Published on March 31st, 2011 | by Paul Morris1
Why Google +1 will fail
Google today released a new product called the +1 button. It follows on the heels of other, less mainstream search developments, such as the personal SERPS block list Chrome extension and Google Search Wiki, and is essentially a Facebook like button for search.
To see the +1 buttons (Google natural and paid search is affected) you need to be logged in to a Google account. If you still cannot see them then opt in to the +1 Experiment. If you still cannot see them then tough/ wait.
Essentially if you like a web page then click the +1 button. You will see summaries of whom and how many +1d sites as you surf (that’s if Google thinks you are connected to those individuals).
Regardless of the marketing activity Google is putting behind this initiative +1 will fail (definition of fail: It will not be used by the mainstream user) and here’s why:
a/ Brin and Page are misguided if they think the vast majority of people will click on a site link, check the site out and then go back to the listing to +1 it OR love the meta description so much that they then and there click on the +1 button. Now I’m clearly being facetious by stating this as Google is far from stupid. It knows people return to websites hence they might +1 the site at a later date and they are in the process of rolling out +1 like buttons for sites to imbed on their site. Let’s just hope for Google’s sake that +1 buttons are adopted by the mainstream and sit next to Twitter tweet and Facebook Like buttons.
b/ There is no instant gratification from telling a search engine robot what I like. My friends may eventually be helped by the advice but it is far removed from uploading/exchanging information to Twitter, Facebook et al.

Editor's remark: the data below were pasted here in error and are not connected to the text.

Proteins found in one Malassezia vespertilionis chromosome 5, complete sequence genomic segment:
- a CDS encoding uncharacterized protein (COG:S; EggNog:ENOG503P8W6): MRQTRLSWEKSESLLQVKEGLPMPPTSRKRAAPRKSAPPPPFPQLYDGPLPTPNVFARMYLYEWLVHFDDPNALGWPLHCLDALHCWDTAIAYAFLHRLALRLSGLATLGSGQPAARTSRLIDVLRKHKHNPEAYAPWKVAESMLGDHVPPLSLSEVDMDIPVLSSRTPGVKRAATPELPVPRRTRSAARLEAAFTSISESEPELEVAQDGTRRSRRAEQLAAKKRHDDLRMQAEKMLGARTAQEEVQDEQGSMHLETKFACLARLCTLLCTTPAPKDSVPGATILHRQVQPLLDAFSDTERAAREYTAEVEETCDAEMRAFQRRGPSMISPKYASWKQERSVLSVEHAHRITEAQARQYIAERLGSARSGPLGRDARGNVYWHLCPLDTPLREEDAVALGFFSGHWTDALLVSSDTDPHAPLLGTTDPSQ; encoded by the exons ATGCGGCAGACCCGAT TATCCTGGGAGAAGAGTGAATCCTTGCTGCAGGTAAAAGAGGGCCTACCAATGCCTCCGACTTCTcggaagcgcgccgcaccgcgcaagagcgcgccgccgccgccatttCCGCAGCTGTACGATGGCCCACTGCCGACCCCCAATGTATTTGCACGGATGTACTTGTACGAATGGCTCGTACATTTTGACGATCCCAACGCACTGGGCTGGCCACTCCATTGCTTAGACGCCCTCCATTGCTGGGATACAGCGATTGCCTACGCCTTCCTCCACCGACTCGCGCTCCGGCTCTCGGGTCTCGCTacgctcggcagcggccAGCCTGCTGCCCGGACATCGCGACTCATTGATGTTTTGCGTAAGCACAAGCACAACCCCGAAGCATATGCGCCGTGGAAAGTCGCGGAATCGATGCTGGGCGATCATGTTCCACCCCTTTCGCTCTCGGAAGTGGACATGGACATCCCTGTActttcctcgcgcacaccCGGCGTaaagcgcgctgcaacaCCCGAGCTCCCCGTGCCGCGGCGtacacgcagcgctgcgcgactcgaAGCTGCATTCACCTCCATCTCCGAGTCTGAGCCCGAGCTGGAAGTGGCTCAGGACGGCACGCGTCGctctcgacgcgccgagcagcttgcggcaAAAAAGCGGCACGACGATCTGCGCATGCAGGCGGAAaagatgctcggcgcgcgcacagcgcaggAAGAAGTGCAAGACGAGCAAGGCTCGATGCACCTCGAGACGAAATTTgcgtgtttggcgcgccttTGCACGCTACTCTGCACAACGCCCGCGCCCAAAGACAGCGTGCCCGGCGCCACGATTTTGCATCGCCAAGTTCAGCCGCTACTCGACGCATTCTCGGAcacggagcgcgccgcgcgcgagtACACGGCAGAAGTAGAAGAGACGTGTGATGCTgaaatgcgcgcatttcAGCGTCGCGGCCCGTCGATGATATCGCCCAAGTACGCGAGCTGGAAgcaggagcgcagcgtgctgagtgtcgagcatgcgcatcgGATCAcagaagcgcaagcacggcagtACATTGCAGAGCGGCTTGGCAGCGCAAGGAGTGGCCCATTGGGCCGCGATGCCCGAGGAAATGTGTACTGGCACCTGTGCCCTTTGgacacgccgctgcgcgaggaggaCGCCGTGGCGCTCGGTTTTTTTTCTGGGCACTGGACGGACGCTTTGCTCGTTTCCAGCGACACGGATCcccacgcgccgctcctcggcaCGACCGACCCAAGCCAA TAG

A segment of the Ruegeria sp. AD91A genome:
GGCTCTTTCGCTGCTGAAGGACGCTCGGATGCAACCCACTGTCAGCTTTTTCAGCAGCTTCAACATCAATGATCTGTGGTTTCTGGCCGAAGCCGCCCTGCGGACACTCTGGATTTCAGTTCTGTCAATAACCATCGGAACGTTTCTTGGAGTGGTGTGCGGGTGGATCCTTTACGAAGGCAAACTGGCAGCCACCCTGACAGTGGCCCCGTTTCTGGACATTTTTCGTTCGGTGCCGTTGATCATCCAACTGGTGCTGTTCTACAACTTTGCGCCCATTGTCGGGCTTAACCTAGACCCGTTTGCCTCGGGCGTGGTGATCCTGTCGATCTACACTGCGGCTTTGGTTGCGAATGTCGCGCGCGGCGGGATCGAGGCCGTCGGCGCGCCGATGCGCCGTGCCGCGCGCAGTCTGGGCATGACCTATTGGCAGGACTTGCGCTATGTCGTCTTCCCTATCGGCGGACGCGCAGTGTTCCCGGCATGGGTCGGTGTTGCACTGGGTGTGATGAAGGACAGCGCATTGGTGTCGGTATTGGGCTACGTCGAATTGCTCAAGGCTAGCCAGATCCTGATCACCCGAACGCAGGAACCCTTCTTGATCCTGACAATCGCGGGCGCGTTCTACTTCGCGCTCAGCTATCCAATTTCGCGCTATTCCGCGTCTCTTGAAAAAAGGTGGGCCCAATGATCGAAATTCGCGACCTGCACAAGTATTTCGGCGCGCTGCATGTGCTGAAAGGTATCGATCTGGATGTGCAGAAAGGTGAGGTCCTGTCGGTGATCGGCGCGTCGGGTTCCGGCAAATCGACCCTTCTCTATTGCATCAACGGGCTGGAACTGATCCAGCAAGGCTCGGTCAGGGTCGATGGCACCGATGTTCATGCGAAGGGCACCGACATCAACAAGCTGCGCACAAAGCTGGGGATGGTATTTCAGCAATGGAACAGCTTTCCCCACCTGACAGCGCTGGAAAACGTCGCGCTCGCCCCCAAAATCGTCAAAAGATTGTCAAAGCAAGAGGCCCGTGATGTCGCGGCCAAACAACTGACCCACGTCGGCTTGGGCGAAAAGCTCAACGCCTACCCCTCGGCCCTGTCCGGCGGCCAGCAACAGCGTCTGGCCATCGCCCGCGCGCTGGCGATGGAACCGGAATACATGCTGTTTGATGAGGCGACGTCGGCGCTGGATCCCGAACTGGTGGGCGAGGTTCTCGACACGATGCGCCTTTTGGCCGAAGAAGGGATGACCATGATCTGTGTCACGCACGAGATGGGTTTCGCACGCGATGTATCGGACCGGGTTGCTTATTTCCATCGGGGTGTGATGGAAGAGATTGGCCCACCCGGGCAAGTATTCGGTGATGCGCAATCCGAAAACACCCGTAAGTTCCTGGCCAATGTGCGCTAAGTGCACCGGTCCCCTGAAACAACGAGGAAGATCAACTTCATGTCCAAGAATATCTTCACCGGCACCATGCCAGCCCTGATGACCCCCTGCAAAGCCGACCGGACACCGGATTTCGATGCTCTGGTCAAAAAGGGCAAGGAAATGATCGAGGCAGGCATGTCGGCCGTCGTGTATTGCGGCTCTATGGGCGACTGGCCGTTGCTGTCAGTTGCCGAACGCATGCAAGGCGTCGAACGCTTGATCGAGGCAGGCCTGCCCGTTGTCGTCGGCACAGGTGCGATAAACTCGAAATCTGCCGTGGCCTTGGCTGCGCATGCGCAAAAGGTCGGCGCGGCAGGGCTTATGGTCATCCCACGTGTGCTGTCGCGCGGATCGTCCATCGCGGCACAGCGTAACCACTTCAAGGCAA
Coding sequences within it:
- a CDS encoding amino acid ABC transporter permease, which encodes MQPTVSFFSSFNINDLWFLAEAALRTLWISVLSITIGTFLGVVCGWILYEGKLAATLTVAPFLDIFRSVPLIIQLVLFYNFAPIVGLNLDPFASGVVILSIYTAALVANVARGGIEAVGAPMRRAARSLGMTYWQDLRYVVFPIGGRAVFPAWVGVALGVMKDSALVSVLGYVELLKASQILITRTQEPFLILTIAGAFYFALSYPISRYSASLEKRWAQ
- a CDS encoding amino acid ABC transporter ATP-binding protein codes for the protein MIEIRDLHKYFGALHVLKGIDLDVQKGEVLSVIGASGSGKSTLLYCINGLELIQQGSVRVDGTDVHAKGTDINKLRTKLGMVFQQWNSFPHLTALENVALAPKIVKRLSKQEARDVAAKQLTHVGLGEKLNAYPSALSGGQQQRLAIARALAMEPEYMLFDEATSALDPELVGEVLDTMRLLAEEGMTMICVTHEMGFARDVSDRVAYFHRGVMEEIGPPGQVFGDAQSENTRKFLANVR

c/ Do the majority of people really care about this type of personalised search? Do the majority of people even understand it? Google will definitely be hitting a certain demographic with this product and it is undoubtedly not the mainstream hence all feedback is skewed.
d/ Users have to be logged in to a Google account hence a much reduced target market. Also for people who have multiple Google accounts access it could be rather awkward liking personal interest sites on one of our clients accounts!
e/ Spam could also be an issue in so far as people +1 sites for the sole purpose of raising its profile in the SERPS (search engine results pages). To be fair I’m sure Google will figure out a way around this as Google will probably not only introduce weight to +1 likes dependent on the user ‘importance’ but can also surely discern the difference between someone who has been using a Google account for years from one that was set up last week to simply game the SERPS.
f/ Network integration is also a current Achilles’ heel. So far +1 will only integrate with Gmail, Google talk chat list, Google contacts and people you follow on Google reader and Google buzz. What’s missing is twitter, flickr, quora, etc integration. To be fair I’m sure this integration will come with time but could Google miss the customer experience/ expectation boat and people desert the product before Google has time to plug its integration shortcomings?
Essentially the main reason +1 will fail is the very reason it exists – social search conversation. Social conversation without direct interaction ‘reward’ is not social at all.
Paul Morris Disclaimer: But that’s not it for me. This still marks another hats off moment for Google innovation. Google continues to forge ahead with social search and I’m sure they will quickly figure out social/ search integration and in so doing take its algorithm to the next level.